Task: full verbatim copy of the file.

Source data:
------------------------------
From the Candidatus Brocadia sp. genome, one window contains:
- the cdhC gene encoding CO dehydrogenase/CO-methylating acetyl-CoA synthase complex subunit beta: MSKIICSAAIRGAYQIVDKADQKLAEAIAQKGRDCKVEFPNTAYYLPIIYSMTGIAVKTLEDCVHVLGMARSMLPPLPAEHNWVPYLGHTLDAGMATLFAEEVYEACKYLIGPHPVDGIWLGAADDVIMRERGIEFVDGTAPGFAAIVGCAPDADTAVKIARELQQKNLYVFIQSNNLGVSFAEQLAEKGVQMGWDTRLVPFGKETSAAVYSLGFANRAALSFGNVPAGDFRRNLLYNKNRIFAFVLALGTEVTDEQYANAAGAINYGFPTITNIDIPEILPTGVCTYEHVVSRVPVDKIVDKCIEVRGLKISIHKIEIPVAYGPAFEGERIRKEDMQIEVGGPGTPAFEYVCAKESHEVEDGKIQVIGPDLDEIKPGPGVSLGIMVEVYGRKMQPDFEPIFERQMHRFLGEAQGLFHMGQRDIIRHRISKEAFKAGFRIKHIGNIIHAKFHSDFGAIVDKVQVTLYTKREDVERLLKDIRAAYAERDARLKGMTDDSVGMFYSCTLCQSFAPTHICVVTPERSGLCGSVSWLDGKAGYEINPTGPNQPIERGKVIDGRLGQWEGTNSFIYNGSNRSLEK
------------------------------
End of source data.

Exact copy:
From the Candidatus Brocadia sp. genome, one window contains:
- the cdhC gene encoding CO dehydrogenase/CO-methylating acetyl-CoA synthase complex subunit beta: MSKIICSAAIRGAYQIVDKADQKLAEAIAQKGRDCKVEFPNTAYYLPIIYSMTGIAVKTLEDCVHVLGMARSMLPPLPAEHNWVPYLGHTLDAGMATLFAEEVYEACKYLIGPHPVDGIWLGAADDVIMRERGIEFVDGTAPGFAAIVGCAPDADTAVKIARELQQKNLYVFIQSNNLGVSFAEQLAEKGVQMGWDTRLVPFGKETSAAVYSLGFANRAALSFGNVPAGDFRRNLLYNKNRIFAFVLALGTEVTDEQYANAAGAINYGFPTITNIDIPEILPTGVCTYEHVVSRVPVDKIVDKCIEVRGLKISIHKIEIPVAYGPAFEGERIRKEDMQIEVGGPGTPAFEYVCAKESHEVEDGKIQVIGPDLDEIKPGPGVSLGIMVEVYGRKMQPDFEPIFERQMHRFLGEAQGLFHMGQRDIIRHRISKEAFKAGFRIKHIGNIIHAKFHSDFGAIVDKVQVTLYTKREDVERLLKDIRAAYAERDARLKGMTDDSVGMFYSCTLCQSFAPTHICVVTPERSGLCGSVSWLDGKAGYEINPTGPNQPIERGKVIDGRLGQWEGTNSFIYNGSNRSLEK